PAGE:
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martes, septiembre 26, 2023
HomeHybrid Cars2024 Buick Encore GX Avenir Reaches for the Stars

2024 Buick Encore GX Avenir Reaches for the Stars

The Buick Encore GX is working through a bit of an identity crisis. Now in its fourth year of production, the 2024 Encore GX replaces the Essence with the Avenir trim at the top of its lineup and starts at $34,795. The Avenir arrives alongside a refreshed look for Buick’s smallest SUV which opens at a base price of $26,895. The slimmer headlights, reshaped front and rear bumpers, and grille are all new. Additionally, the GX is the first U.S. model to feature Buick’s updated tri-shield crest, though it’s relatively easy to miss the change from the old logo if you aren’t looking for it. Inside, new tech and nicer materials help elevate the GX above similarly sized subcompact crossovers like the Honda HR-V and Volkswagen Taos and inch it closer to luxury competitors such as the BMW X1 and Volvo XC40. However, the top-spec Avenir finds itself caught fighting in the small space between both camps.

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Our top-level all-wheel-drive Avenir came swathed in leather upholstery, with a heated steering wheel and an inductive charging pad amid the niceties. The interior is attractive and the controls are intuitive. The inclusion of higher-end materials makes for a more pleasant cabin than less expensive alternatives such as the HR-V or Toyota Corolla Cross. However, premium-brand competitors such as the Mercedes-Benz GLB-class offer a richer finish for only a few thousand dollars more than the Buick’s $39,580 as-tested price.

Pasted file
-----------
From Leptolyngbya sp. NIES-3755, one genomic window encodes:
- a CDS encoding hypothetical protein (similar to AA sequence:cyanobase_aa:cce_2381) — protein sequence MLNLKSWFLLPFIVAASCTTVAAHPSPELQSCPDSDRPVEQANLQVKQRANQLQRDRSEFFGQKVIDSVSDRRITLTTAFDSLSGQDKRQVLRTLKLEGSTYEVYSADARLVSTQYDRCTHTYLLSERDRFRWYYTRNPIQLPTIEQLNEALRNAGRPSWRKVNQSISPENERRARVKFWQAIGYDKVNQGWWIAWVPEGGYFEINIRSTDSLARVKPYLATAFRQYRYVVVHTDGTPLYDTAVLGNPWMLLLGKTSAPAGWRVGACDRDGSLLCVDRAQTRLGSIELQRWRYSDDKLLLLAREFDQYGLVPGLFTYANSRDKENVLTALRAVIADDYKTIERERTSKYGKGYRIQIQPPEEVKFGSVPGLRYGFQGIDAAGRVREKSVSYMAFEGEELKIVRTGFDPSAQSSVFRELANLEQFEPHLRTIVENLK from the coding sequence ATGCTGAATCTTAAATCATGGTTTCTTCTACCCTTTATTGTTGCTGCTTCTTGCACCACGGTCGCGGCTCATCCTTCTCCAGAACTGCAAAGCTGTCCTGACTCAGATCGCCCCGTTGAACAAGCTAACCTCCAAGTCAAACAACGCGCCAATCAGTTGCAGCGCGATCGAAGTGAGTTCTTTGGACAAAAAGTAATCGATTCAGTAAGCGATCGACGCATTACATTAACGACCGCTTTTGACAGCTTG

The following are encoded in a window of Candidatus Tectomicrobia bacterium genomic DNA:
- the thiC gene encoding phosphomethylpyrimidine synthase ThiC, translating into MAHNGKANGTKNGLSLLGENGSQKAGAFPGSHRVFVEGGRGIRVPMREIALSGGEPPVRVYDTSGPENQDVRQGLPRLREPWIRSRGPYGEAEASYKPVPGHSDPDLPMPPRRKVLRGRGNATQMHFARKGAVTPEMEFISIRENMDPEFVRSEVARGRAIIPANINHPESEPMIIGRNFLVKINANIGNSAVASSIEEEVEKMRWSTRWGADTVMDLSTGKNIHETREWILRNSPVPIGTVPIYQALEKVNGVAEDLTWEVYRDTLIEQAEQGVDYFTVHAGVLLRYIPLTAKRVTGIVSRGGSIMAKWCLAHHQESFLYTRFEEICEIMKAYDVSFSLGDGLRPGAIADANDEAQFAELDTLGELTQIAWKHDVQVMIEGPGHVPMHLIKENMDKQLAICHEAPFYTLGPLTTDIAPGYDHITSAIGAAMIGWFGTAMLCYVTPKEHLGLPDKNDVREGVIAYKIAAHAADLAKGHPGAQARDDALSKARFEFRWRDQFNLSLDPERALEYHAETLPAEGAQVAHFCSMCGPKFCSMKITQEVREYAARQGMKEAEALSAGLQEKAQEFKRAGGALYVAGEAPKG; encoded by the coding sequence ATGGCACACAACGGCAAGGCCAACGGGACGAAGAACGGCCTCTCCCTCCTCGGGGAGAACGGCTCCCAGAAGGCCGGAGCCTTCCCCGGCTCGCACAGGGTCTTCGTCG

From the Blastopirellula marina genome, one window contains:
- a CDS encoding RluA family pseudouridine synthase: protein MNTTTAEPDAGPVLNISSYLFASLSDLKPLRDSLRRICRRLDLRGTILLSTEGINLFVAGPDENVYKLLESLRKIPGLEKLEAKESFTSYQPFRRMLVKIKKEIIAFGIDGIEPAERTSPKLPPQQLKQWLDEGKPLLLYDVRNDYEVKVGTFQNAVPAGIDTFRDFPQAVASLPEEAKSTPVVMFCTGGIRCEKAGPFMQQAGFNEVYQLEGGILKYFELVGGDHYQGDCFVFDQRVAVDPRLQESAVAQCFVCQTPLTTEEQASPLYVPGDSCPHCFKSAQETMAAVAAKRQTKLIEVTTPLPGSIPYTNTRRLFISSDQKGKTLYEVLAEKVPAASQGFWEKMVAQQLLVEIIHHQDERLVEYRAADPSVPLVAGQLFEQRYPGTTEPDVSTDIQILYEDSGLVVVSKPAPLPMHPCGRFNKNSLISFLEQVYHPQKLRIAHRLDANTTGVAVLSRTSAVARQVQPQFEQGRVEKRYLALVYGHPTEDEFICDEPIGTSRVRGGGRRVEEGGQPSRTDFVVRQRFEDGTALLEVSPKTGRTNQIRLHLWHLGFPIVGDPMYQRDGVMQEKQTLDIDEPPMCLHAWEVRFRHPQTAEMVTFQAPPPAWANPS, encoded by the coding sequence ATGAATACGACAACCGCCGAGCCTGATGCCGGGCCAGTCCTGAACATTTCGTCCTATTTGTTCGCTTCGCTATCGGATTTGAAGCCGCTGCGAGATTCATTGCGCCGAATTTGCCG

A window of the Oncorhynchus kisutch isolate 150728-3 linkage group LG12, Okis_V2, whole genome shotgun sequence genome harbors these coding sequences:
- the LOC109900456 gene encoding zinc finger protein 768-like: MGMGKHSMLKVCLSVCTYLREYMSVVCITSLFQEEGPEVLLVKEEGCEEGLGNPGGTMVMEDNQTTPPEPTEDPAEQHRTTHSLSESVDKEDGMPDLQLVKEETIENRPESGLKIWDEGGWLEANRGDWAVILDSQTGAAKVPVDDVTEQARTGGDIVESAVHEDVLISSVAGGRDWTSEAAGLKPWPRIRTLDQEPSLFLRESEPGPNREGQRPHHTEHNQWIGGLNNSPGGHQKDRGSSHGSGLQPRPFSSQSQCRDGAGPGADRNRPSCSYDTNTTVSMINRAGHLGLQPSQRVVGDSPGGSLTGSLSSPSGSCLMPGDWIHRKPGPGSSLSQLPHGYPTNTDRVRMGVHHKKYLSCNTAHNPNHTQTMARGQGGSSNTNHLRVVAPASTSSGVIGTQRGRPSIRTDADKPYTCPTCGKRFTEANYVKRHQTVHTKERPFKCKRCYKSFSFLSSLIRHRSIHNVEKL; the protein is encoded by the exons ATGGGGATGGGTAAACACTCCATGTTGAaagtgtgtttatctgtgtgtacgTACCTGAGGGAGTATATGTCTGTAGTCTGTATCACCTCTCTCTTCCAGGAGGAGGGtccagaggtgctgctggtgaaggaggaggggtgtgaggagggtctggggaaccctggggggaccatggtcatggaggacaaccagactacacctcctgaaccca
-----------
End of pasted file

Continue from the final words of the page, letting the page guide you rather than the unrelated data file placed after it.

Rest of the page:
The Encore GX’s new digital display panel, which should be the centerpiece of the new interior, has a strange-looking bezel that detracts from the GX’s otherwise attractive design. But the dual screens—an 11.0-inch central touchscreen and an 8.0-inch instrument display—are crisp and responsive. Buick’s native software works well too, and wireless smartphone mirroring is standard.

Small SUVs like the Encore GX aren’t typically lauded for their sportiness, and that’s true here as well. In lesser trim levels, the Encore GX’s base engine is a 137-hp turbocharged 1.2-liter three-cylinder, but the Avenir trim comes standard with a turbocharged 1.3-liter three-cylinder that generates 155 horsepower. More power would be welcome as the Avenir requires a lazy 8.8 seconds to reach 60 mph, though that figure is 0.5 second better than we recorded with the same powertrain in a 2020 Encore GX.

While you might assume such a minuscule engine would have a commensurately small appetite for fuel, we found that it didn’t quite live up to that expectation. We did measure 30 mpg in our 200-mile highway fuel-economy test, a figure that beats the EPA’s 28-mpg estimate, but even so, the more powerful Mazda CX-30 matches the Buick’s fuel economy in the same highway test, while an all-wheel-drive VW Taos beats it by 3 mpg.

Fortunately, everyday driving isn’t ruled by on-paper statistics, and while the Encore GX is certainly not quick, the 1.3-liter hits peak torque at 1600 rpm, giving it enough low-down pep to leave stoplights with some authority, and it can easily keep up with freeway traffic—even if the nine-speed automatic transmission is occasionally slow to downshift. If the sound of a three-cylinder concerns you, the Buick’s engine doesn’t raise its voice much. Under wide-open throttle, the Avenir measured a quiet 72 decibels in our testing. The considerably more expensive Mercedes-Benz GLC300 emits 76 decibels in the same test. At a steady 70 mph, the Encore GX rolls at a hushed 68 decibels.